Q&A Machine learning

in #programming3 years ago (edited)

I've recently done a q&a session on machine learning. Here's an excerpt of what I answered. You can find the full session here.

What is a formal definition of machine learning? 

A system whose performance with respect to some error function increases with experience.

In what ways are machine learning overrated?

That depends on the rating system.

For example, it’s my impression that most people who know and use machine learning have a quite accurate and balanced view of the possibilities, and more importantly the limitations of machine learning.

The problem arises when authorities who may not have adequate experience such as most of mainstream media (and me) start making claims and predictions without being very careful about not misinterpreting or misrepresenting their sources.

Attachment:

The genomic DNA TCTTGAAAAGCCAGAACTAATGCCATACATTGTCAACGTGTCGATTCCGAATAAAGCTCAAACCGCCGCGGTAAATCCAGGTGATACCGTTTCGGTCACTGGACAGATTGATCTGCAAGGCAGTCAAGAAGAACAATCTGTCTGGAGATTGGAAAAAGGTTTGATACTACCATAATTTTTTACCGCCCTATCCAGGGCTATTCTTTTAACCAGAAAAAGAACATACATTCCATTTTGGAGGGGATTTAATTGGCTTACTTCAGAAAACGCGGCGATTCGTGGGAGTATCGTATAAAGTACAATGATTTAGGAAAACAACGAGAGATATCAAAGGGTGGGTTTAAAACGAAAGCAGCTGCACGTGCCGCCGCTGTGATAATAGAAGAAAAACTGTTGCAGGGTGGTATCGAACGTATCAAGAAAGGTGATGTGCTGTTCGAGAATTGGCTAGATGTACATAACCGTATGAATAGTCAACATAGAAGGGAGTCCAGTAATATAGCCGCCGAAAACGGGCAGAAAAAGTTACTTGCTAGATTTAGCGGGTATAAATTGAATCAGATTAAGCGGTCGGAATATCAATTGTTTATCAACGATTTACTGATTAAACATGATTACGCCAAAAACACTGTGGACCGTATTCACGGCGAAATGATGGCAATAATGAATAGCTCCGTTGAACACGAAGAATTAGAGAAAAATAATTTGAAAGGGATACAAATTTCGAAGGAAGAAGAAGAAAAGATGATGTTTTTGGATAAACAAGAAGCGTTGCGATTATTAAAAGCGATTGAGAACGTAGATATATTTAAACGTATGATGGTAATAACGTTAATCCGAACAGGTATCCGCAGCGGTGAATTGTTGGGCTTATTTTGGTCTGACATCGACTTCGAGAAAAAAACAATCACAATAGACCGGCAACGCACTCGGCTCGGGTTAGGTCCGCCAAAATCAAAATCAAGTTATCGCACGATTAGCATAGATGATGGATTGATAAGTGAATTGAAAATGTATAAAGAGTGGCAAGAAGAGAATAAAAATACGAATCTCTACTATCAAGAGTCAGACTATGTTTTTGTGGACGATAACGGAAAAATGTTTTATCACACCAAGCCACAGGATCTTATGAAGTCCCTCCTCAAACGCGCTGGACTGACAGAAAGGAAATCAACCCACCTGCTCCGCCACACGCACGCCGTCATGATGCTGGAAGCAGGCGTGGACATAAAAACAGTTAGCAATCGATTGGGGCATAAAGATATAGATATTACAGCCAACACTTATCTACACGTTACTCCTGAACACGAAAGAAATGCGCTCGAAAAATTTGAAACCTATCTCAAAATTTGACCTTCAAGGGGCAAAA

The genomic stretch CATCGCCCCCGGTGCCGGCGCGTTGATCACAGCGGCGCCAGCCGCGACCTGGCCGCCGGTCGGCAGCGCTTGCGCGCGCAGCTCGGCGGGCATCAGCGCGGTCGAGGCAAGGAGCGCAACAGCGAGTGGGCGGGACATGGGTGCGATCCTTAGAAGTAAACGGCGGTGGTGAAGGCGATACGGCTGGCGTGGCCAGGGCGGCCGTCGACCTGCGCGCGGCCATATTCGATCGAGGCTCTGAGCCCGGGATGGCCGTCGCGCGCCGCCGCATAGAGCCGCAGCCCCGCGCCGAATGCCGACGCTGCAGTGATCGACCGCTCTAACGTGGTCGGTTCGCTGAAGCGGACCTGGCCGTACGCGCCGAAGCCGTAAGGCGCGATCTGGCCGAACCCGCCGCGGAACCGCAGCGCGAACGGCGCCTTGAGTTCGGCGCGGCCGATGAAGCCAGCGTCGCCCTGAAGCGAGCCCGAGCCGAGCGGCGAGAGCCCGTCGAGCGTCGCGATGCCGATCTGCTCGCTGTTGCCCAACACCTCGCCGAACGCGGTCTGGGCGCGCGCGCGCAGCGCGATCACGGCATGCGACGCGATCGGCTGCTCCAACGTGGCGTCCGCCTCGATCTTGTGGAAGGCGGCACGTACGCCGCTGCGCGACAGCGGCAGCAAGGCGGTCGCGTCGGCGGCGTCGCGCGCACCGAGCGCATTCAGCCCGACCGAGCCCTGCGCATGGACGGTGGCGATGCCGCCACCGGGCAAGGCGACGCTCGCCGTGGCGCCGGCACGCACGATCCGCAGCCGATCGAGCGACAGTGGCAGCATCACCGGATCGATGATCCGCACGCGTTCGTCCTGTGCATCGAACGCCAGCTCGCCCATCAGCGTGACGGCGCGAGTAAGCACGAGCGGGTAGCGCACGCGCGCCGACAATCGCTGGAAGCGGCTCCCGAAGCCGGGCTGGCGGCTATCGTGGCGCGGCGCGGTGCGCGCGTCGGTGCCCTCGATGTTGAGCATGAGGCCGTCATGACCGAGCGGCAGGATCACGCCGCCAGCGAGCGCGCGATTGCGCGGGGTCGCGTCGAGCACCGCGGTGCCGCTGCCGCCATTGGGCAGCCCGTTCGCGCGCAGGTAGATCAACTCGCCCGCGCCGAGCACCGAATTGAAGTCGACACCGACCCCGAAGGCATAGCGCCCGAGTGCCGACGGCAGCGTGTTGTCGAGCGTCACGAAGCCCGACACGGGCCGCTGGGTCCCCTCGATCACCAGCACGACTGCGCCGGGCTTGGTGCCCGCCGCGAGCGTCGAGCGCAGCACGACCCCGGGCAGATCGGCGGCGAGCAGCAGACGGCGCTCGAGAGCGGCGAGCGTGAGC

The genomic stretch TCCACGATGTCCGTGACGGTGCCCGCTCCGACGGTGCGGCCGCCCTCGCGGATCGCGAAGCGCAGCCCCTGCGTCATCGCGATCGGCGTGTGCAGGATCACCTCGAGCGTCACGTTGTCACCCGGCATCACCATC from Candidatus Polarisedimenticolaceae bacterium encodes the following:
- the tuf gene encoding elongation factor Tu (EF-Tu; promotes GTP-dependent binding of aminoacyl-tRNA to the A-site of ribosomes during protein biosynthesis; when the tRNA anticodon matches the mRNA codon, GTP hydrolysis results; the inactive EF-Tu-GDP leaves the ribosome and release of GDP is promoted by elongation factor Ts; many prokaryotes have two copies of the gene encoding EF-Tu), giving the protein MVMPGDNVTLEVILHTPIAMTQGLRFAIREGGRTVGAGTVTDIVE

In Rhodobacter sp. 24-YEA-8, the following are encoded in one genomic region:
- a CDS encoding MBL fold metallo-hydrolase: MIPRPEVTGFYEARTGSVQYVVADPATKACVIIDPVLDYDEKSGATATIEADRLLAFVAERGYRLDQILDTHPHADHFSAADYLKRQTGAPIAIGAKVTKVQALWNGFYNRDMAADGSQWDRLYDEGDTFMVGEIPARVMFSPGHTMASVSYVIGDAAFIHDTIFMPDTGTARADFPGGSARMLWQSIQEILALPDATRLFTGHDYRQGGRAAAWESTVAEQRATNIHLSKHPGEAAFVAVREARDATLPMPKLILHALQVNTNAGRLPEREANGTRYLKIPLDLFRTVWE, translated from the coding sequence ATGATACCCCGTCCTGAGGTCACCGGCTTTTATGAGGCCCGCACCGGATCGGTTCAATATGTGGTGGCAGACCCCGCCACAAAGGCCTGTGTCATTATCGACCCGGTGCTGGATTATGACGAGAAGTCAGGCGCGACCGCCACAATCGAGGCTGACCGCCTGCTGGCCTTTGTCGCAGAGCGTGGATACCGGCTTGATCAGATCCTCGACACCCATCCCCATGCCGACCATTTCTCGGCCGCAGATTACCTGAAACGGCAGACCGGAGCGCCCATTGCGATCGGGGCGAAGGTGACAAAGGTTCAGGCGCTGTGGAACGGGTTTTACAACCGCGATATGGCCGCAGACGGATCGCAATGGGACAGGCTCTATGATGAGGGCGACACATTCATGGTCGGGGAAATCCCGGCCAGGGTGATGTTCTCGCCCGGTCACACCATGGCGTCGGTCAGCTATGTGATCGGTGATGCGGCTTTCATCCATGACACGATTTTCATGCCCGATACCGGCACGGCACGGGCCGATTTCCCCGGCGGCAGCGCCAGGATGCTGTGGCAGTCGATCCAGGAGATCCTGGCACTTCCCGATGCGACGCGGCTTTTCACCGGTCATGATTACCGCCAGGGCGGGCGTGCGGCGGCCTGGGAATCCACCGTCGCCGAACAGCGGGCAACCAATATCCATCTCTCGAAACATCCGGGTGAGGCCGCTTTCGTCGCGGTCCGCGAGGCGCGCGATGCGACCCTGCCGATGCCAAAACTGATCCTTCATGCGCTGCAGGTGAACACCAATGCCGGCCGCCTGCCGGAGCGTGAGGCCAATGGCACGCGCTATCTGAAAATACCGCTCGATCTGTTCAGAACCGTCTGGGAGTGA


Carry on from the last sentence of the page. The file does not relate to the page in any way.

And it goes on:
Moreover, even an objective reporting on the events may lead to an incorrect picture of the capabilities.

For example, when chatbots, self-driving cars, spam filtering all are collected under the same ‘machine learning’ umbrella term, it’s not unreasonable to think that they are the same problems, and extrapolate that we’re just a few years away from super intelligence.

This is strengthened by a marketing incentive for showcasing only primal examples and steer away from fringe cases. This is especially seen in natural language based “virtual assistants” where a small number of ‘advanced queries’ for which they have been specifically optimized are showcased; misleading people to assume that it’s a representative sample. False representativity is a problem for not just machine learning, but for nefarious claims in general.

While actually, even just making a robot do something without screwing everything else up is really difficult. There’s also currently no real solution for adversarial examples.

In conclusion, it’s possible that the average technological interested, but not necessarily literate, person tends to overestimate the capabilities of machine learning. In particular, people tend to overestimate the generalizability of current machine learning algorithms, and compare it to that of humans.